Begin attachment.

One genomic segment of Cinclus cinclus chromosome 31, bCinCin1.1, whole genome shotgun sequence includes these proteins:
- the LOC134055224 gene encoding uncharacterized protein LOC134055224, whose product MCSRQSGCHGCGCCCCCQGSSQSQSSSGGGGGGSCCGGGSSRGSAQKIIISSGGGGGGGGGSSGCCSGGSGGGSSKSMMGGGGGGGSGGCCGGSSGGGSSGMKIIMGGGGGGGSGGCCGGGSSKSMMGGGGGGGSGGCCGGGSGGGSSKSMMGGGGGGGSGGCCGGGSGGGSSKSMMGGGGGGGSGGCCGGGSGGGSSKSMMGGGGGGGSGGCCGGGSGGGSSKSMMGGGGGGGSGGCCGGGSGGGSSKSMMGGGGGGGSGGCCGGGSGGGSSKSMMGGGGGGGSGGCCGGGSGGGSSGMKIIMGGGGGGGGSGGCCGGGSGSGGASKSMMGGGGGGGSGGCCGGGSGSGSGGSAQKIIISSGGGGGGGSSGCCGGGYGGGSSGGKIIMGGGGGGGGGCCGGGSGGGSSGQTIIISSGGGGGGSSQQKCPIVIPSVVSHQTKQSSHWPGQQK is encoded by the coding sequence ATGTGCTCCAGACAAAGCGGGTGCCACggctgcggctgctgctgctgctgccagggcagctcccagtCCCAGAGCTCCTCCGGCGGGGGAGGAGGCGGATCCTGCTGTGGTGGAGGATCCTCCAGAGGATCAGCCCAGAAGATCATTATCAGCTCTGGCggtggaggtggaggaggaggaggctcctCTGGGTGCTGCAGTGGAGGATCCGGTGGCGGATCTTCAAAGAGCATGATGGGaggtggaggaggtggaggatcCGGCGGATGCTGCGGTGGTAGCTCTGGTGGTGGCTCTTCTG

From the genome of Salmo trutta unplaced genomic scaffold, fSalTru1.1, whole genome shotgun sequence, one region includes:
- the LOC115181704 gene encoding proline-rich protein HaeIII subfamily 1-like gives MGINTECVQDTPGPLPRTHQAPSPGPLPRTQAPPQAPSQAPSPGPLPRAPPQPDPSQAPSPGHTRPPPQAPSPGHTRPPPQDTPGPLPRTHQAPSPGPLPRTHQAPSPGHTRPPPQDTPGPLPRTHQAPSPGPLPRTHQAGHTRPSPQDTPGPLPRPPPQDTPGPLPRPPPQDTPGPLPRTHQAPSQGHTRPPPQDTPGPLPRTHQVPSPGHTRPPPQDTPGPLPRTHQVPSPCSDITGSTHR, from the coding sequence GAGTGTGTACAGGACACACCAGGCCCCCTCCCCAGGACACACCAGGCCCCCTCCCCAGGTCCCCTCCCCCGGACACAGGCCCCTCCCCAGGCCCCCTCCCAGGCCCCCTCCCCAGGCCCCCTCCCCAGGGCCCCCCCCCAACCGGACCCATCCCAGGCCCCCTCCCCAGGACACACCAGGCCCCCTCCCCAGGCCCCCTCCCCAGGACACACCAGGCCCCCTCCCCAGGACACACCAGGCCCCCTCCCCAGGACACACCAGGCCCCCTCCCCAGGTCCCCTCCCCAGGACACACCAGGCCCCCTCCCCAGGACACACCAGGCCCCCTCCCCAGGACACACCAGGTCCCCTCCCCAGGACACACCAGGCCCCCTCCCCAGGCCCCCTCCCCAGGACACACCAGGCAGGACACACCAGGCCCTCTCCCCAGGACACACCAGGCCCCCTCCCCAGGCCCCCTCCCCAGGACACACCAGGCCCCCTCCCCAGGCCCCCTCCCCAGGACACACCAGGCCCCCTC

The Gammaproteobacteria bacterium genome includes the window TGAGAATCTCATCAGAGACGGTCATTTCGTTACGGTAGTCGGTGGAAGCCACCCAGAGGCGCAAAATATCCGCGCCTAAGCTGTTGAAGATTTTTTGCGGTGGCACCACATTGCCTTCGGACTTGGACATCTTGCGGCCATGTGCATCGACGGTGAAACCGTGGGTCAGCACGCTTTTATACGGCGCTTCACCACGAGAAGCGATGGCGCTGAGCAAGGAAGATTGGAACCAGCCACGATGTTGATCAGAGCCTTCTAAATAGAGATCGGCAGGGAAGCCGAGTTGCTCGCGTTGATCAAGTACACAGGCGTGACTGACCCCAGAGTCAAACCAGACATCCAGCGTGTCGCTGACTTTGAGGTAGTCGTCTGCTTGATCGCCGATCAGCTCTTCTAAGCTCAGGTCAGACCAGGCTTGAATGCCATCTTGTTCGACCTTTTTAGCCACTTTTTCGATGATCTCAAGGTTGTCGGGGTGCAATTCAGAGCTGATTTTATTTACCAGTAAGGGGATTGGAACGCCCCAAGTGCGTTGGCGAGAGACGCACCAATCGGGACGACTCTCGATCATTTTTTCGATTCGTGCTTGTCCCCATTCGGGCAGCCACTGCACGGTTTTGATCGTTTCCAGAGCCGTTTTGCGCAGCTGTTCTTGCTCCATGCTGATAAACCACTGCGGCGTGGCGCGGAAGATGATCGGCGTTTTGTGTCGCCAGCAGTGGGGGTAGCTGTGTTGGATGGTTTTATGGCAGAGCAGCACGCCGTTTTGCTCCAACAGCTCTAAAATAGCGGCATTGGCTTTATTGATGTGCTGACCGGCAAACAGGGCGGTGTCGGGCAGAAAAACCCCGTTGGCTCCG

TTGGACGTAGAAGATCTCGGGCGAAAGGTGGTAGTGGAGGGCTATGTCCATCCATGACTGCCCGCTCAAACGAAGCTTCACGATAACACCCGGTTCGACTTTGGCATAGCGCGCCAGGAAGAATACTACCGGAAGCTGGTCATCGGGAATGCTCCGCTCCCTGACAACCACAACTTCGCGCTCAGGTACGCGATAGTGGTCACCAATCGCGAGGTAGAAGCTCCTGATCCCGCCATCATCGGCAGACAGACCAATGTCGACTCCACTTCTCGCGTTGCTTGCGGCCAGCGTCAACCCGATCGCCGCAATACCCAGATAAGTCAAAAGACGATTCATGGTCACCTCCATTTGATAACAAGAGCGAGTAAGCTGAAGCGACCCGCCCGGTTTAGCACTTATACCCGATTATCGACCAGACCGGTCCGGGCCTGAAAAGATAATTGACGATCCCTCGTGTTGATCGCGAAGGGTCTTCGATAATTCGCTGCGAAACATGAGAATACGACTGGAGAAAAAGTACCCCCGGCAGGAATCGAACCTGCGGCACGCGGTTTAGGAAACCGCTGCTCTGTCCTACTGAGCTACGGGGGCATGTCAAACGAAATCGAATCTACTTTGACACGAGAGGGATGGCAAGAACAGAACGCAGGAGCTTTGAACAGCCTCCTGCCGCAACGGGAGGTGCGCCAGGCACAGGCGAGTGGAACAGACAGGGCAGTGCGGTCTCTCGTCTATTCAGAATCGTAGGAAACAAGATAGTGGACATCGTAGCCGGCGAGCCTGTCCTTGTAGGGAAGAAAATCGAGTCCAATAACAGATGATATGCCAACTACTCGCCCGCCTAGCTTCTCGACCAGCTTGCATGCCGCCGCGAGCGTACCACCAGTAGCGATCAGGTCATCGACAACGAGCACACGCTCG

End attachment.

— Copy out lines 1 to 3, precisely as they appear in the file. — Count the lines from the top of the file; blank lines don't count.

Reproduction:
One genomic segment of Cinclus cinclus chromosome 31, bCinCin1.1, whole genome shotgun sequence includes these proteins:
- the LOC134055224 gene encoding uncharacterized protein LOC134055224, whose product MCSRQSGCHGCGCCCCCQGSSQSQSSSGGGGGGSCCGGGSSRGSAQKIIISSGGGGGGGGGSSGCCSGGSGGGSSKSMMGGGGGGGSGGCCGGSSGGGSSGMKIIMGGGGGGGSGGCCGGGSSKSMMGGGGGGGSGGCCGGGSGGGSSKSMMGGGGGGGSGGCCGGGSGGGSSKSMMGGGGGGGSGGCCGGGSGGGSSKSMMGGGGGGGSGGCCGGGSGGGSSKSMMGGGGGGGSGGCCGGGSGGGSSKSMMGGGGGGGSGGCCGGGSGGGSSKSMMGGGGGGGSGGCCGGGSGGGSSGMKIIMGGGGGGGGSGGCCGGGSGSGGASKSMMGGGGGGGSGGCCGGGSGSGSGGSAQKIIISSGGGGGGGSSGCCGGGYGGGSSGGKIIMGGGGGGGGGCCGGGSGGGSSGQTIIISSGGGGGGSSQQKCPIVIPSVVSHQTKQSSHWPGQQK is encoded by the coding sequence ATGTGCTCCAGACAAAGCGGGTGCCACggctgcggctgctgctgctgctgccagggcagctcccagtCCCAGAGCTCCTCCGGCGGGGGAGGAGGCGGATCCTGCTGTGGTGGAGGATCCTCCAGAGGATCAGCCCAGAAGATCATTATCAGCTCTGGCggtggaggtggaggaggaggaggctcctCTGGGTGCTGCAGTGGAGGATCCGGTGGCGGATCTTCAAAGAGCATGATGGGaggtggaggaggtggaggatcCGGCGGATGCTGCGGTGGTAGCTCTGGTGGTGGCTCTTCTG

From the genome of Salmo trutta unplaced genomic scaffold, fSalTru1.1, whole genome shotgun sequence, one region includes: